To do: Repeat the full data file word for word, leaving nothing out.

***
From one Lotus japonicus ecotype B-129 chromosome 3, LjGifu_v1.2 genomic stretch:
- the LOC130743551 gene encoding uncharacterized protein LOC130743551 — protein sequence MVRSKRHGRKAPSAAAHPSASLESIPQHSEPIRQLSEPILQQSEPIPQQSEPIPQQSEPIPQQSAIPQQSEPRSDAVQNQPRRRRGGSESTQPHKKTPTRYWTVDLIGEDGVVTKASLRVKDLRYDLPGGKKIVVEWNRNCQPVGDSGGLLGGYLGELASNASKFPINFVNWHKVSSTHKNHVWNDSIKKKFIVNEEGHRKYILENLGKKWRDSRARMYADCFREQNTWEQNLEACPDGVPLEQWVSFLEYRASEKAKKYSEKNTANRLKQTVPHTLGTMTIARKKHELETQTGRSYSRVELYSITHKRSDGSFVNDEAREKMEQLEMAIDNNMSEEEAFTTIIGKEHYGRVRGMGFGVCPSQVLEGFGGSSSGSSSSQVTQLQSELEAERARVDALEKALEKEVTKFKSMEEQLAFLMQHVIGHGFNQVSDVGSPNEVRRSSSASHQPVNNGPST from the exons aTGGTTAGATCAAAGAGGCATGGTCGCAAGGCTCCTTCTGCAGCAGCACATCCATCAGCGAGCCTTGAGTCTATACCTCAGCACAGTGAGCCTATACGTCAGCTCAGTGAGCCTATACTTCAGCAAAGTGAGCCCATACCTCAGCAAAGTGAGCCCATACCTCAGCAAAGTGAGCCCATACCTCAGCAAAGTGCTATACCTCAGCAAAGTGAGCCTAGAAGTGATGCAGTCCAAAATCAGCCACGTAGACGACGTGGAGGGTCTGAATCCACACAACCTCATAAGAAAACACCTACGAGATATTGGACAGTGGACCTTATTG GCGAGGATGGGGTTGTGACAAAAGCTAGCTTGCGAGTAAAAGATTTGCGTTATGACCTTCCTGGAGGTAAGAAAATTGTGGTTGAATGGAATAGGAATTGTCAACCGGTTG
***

From one Lotus japonicus ecotype B-129 chromosome 3, LjGifu_v1.2 genomic stretch:
- the LOC130743551 gene encoding uncharacterized protein LOC130743551 — protein sequence MVRSKRHGRKAPSAAAHPSASLESIPQHSEPIRQLSEPILQQSEPIPQQSEPIPQQSEPIPQQSAIPQQSEPRSDAVQNQPRRRRGGSESTQPHKKTPTRYWTVDLIGEDGVVTKASLRVKDLRYDLPGGKKIVVEWNRNCQPVGDSGGLLGGYLGELASNASKFPINFVNWHKVSSTHKNHVWNDSIKKKFIVNEEGHRKYILENLGKKWRDSRARMYADCFREQNTWEQNLEACPDGVPLEQWVSFLEYRASEKAKKYSEKNTANRLKQTVPHTLGTMTIARKKHELETQTGRSYSRVELYSITHKRSDGSFVNDEAREKMEQLEMAIDNNMSEEEAFTTIIGKEHYGRVRGMGFGVCPSQVLEGFGGSSSGSSSSQVTQLQSELEAERARVDALEKALEKEVTKFKSMEEQLAFLMQHVIGHGFNQVSDVGSPNEVRRSSSASHQPVNNGPST from the exons aTGGTTAGATCAAAGAGGCATGGTCGCAAGGCTCCTTCTGCAGCAGCACATCCATCAGCGAGCCTTGAGTCTATACCTCAGCACAGTGAGCCTATACGTCAGCTCAGTGAGCCTATACTTCAGCAAAGTGAGCCCATACCTCAGCAAAGTGAGCCCATACCTCAGCAAAGTGAGCCCATACCTCAGCAAAGTGCTATACCTCAGCAAAGTGAGCCTAGAAGTGATGCAGTCCAAAATCAGCCACGTAGACGACGTGGAGGGTCTGAATCCACACAACCTCATAAGAAAACACCTACGAGATATTGGACAGTGGACCTTATTG GCGAGGATGGGGTTGTGACAAAAGCTAGCTTGCGAGTAAAAGATTTGCGTTATGACCTTCCTGGAGGTAAGAAAATTGTGGTTGAATGGAATAGGAATTGTCAACCGGTTG